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Underrepresented minority enrollment up in UC medical schools

UC has increased student diversity at its medical schools aided by postbaccalaureate programs and a spectrum of other efforts targeting everyone from middle and high school pupils to undergraduate, graduate and professional students.

Among first-year students at UC medical schools, underrepresented minorities have increased to 23 percent of students this year, up from 14 percent in 2001 and outpacing California’s private medical schools and the national average.

“What we’ve been able to do is exemplary,” said Dr. John Stobo, UC senior vice president for health sciences and services. “Diversity is critically important. We can’t educate, deliver health care and do research that advances the health of a diverse population if we don’t have a diverse work force.”

UC’s postbaccalaureate premedical programs have been particularly effective. The programs are for dedicated students who didn’t get accepted to a medical school or didn’t apply because they didn’t have quite high enough GPAs or MCAT scores and faced disadvantages such as coming from low-performing K-12 schools, lacking mentors or working long hours in college.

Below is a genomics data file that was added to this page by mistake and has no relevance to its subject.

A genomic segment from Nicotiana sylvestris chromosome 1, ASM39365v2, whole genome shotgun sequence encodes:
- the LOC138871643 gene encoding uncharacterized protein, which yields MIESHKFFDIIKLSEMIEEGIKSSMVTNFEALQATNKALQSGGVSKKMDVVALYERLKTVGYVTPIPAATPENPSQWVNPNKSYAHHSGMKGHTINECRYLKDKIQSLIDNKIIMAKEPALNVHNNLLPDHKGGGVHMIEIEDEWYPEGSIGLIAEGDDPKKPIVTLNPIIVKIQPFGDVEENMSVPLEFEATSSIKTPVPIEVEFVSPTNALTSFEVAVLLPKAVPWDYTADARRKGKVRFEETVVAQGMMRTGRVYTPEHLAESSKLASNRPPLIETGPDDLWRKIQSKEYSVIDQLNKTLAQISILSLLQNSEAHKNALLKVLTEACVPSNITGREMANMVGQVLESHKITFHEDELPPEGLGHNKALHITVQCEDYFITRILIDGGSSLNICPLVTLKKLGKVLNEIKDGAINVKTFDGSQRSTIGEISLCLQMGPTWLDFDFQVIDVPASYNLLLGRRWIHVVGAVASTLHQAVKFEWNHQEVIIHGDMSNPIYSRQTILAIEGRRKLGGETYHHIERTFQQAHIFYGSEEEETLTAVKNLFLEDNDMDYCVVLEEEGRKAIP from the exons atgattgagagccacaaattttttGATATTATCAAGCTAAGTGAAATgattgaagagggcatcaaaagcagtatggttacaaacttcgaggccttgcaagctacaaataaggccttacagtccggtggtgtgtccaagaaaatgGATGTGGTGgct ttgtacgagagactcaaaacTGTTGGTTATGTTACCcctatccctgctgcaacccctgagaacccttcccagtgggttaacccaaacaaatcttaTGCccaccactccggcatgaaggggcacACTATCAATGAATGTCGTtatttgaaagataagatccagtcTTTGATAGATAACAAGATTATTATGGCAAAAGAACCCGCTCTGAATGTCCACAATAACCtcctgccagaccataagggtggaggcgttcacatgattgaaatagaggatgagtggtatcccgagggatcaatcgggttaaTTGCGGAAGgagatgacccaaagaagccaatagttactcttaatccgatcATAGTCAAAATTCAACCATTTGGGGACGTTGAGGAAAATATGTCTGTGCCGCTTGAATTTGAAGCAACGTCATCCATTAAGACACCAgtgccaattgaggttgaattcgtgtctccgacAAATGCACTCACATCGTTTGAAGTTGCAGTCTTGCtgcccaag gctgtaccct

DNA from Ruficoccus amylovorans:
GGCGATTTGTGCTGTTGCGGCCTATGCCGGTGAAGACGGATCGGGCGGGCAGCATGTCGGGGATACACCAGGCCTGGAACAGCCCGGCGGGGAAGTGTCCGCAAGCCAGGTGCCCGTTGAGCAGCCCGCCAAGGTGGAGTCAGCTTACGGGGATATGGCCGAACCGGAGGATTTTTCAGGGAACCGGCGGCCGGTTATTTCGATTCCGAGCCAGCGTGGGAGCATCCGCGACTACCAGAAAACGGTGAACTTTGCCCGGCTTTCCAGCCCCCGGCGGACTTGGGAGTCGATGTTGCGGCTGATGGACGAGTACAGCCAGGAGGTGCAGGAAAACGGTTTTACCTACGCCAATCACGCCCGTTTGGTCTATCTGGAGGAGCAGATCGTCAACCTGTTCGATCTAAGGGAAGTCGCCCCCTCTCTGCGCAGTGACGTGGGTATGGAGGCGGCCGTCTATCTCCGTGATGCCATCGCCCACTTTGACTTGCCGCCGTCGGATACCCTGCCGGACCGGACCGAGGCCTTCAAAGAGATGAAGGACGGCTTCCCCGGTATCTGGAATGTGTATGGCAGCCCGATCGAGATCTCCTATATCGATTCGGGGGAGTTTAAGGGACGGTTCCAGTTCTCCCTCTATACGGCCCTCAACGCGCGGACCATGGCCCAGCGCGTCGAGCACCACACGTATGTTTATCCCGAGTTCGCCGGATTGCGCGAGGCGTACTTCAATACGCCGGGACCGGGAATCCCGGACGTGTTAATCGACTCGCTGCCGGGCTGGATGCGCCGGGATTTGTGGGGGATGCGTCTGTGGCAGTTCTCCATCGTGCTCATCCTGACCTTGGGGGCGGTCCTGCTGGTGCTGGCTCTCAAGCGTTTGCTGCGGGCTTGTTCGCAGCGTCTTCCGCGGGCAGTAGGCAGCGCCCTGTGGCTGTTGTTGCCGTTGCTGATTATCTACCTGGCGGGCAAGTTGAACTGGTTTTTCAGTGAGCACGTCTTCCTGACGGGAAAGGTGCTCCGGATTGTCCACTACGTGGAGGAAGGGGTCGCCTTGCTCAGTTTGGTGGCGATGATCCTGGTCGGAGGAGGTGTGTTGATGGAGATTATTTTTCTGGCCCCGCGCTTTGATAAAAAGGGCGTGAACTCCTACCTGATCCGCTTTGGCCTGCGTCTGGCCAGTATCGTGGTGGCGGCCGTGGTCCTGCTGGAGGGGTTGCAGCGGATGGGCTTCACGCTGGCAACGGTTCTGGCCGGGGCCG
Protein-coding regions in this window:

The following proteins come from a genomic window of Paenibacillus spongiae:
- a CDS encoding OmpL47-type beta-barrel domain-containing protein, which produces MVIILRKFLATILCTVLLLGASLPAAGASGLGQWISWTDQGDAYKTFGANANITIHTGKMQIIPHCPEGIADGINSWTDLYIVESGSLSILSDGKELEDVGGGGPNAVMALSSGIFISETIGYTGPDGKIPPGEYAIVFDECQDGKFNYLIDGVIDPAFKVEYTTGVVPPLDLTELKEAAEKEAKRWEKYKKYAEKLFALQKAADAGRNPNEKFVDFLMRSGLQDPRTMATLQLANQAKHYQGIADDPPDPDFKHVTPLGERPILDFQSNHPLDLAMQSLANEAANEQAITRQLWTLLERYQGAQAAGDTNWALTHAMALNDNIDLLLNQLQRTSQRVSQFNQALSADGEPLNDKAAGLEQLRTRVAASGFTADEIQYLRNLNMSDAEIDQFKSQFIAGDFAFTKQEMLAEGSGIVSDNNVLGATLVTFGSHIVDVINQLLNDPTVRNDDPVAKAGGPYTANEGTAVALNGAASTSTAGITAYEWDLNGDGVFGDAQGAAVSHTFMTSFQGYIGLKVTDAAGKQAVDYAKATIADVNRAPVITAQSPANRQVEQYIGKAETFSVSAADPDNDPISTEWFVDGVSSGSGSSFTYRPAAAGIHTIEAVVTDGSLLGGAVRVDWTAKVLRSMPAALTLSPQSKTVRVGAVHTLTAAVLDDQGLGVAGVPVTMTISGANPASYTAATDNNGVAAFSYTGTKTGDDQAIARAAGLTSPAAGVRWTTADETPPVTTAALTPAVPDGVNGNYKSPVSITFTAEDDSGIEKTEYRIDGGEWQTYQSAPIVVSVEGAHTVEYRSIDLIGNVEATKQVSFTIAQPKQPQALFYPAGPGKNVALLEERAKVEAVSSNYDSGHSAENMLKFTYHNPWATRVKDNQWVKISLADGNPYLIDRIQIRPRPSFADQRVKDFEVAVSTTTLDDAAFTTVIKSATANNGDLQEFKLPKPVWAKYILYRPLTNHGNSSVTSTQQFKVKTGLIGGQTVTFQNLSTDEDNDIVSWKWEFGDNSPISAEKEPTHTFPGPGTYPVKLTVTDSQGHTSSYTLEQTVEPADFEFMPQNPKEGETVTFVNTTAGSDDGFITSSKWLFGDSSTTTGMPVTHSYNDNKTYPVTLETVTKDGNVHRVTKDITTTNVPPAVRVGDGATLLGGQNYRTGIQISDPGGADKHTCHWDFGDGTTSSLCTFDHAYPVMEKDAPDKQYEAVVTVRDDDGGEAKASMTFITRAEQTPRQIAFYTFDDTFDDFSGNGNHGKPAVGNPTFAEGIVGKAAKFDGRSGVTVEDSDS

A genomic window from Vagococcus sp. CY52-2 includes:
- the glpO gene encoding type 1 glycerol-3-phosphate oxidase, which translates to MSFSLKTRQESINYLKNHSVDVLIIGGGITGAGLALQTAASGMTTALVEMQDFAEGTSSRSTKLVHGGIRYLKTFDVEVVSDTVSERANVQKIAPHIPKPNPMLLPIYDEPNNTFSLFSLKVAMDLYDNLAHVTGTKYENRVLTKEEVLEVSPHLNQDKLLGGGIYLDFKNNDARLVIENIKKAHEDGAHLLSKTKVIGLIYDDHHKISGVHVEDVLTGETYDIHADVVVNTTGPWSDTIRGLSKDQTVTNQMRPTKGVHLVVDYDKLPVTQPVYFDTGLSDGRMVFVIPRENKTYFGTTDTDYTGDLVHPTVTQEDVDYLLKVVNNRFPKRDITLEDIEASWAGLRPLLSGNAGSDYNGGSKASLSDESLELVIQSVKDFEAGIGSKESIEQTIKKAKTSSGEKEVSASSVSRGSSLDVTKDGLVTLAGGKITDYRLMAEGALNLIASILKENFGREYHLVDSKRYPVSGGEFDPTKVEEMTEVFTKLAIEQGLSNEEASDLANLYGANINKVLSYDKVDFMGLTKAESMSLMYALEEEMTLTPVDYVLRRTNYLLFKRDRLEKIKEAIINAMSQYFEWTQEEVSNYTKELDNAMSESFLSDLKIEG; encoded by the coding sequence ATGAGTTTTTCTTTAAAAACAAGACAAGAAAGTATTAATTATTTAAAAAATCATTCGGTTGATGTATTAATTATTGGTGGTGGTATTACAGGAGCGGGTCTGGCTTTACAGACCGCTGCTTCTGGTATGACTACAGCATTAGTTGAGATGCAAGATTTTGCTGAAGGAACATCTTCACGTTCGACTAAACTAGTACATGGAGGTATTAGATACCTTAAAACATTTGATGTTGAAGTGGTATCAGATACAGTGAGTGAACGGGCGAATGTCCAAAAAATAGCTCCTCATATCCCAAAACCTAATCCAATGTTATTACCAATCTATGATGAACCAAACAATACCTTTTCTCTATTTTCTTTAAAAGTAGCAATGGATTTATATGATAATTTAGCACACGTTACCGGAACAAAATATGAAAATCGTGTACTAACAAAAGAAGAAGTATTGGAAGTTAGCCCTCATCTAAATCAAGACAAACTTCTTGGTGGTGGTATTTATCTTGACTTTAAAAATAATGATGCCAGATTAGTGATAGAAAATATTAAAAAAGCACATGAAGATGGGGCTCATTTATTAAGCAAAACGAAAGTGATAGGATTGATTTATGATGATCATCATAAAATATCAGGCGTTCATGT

The programs provide intensive summer MCAT preparation, workshops on learning skills, enrollment in upper division science courses and guidance through the medical school application process. By strengthening their MCAT scores and grades in premed courses, students become more competitive applicants to medical school.

More than 80 percent of UC postbaccalaureate students get into a medical school — so far that’s more than 800 students, 73 percent of whom are underrepresented minorities. Read more at UC Newsroom.


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